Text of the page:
The Master of Science (M.S.) in Management is offered by the Department of Management in the Jennings A. Jones College of Business. This program, with three concentrations, offers students planning, communication, and ethical decision-making skills through experiential learning in which they will find themselves in the trenches of the real-world work environment. Each concentration—Social Innovation and Not-for-Profit Management, Organizational Leadership, and Supply Chain Management—includes a capstone project in which students will partner with an organization in the industry or non-profit sector.

Career

If your desire is to enrich the lives of those in need through education and service, then working in a not-for-profit organization can be richly rewarding. Not-for-profit management is no less demanding than upper-level positions in the corporate world. Successful humanitarian and outreach programs require a rock-solid work ethic. Because not-for-profit enterprises depend greatly on a volunteer work force, the need for professional leadership is paramount. Examples of career opportunities include areas such as:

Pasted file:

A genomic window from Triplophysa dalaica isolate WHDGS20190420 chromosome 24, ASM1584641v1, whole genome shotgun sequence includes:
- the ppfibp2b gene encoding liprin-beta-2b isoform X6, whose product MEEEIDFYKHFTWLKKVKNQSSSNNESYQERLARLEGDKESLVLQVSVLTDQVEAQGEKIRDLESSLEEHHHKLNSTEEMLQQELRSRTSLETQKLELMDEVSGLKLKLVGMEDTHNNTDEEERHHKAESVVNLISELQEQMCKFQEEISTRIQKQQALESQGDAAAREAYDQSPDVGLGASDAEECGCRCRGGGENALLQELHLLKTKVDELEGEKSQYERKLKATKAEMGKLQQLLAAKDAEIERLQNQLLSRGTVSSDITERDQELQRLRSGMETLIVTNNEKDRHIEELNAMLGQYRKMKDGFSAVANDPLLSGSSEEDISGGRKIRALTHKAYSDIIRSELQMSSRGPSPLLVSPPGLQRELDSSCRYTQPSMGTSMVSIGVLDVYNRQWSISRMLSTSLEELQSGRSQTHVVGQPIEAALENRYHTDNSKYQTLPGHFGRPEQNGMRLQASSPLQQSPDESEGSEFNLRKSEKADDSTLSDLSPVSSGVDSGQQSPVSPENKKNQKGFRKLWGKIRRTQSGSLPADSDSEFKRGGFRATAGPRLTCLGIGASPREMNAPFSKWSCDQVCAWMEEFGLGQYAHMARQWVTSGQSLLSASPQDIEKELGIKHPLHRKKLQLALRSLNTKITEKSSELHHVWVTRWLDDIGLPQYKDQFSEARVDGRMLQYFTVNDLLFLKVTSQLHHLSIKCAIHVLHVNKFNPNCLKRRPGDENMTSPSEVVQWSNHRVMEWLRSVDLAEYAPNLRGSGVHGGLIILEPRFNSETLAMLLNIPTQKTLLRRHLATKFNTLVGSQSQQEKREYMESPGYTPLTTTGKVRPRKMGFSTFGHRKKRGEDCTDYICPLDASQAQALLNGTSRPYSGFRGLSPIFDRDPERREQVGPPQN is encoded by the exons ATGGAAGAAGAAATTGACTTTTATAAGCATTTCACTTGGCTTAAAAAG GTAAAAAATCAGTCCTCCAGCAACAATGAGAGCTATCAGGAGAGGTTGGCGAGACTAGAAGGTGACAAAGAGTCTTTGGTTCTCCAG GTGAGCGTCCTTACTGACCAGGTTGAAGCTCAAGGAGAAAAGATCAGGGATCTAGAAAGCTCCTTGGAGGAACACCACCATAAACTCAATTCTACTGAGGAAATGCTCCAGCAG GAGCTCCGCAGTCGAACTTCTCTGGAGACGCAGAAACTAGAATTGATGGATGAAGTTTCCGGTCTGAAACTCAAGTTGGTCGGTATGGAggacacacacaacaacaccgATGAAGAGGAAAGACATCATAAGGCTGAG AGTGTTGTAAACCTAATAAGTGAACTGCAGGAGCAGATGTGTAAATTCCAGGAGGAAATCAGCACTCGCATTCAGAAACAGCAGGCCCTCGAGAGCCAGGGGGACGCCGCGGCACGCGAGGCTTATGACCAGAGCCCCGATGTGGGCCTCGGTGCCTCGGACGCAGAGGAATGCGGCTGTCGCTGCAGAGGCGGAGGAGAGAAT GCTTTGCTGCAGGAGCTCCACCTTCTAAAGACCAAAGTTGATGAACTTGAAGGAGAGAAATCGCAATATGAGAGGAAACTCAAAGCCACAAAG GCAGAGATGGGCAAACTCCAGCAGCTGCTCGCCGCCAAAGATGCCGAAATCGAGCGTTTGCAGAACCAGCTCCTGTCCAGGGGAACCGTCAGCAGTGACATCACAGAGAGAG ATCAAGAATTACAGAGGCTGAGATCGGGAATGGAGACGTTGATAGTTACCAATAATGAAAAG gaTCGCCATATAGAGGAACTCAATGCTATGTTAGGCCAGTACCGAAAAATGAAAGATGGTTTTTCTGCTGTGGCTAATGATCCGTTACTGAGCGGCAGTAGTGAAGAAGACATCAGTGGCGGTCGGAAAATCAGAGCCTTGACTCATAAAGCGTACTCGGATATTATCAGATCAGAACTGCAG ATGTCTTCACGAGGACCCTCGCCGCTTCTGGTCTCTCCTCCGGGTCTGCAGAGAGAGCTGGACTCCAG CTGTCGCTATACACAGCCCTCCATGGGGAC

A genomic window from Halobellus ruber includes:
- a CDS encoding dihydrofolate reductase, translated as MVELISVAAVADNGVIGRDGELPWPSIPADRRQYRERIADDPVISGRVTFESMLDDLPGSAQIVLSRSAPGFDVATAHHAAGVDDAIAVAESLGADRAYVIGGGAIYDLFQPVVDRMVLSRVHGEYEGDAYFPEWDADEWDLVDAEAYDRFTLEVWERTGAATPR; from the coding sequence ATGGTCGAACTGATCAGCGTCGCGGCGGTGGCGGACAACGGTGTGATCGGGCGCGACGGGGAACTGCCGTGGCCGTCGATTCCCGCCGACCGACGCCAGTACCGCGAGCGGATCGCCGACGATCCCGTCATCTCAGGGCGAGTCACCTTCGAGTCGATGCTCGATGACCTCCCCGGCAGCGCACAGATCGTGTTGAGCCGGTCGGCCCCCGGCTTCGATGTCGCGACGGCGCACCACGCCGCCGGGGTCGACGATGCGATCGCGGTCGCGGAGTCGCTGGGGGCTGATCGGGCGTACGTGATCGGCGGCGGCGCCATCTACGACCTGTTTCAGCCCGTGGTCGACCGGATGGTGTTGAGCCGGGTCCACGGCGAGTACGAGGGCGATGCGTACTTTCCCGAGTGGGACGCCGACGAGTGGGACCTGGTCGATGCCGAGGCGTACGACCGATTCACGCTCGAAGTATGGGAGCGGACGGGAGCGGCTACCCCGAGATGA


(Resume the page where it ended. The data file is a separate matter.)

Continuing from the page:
Child advocacy
Communications
Corporate management
Education
Food distribution
Health and aging
Homeless outreach
Housing and economic development
Service industries
Social justice

Because this program is relatively new, employer information is still being compiled. Following are examples of employers of Management graduates and Career Fair participants:

American Cellular
Automatic Data Processing
CalsonicKansei North America
Chick-Fil-A Murfreesboro
Consolidated Electrical Distributors, Inc.
Enterprise
Ettain Group
Insight Global, Inc.
Internal Data Resources
Liberty Mutual
Modern Woodmen of America
Nissan North America
Northwestern Mutual Financial Network
PepsiCo Foodservice
Sherwin-Williams
State Farm Insurance
Target Stores
Tennessee Valley Healthcare System (VA)
The Hershey Company
Walter Meier Manufacturing

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Our innovative MA in Classics and Ancient History gives you the chance to study for a world-class degree with the flexibility to tailor the programme to match your own interests. Read more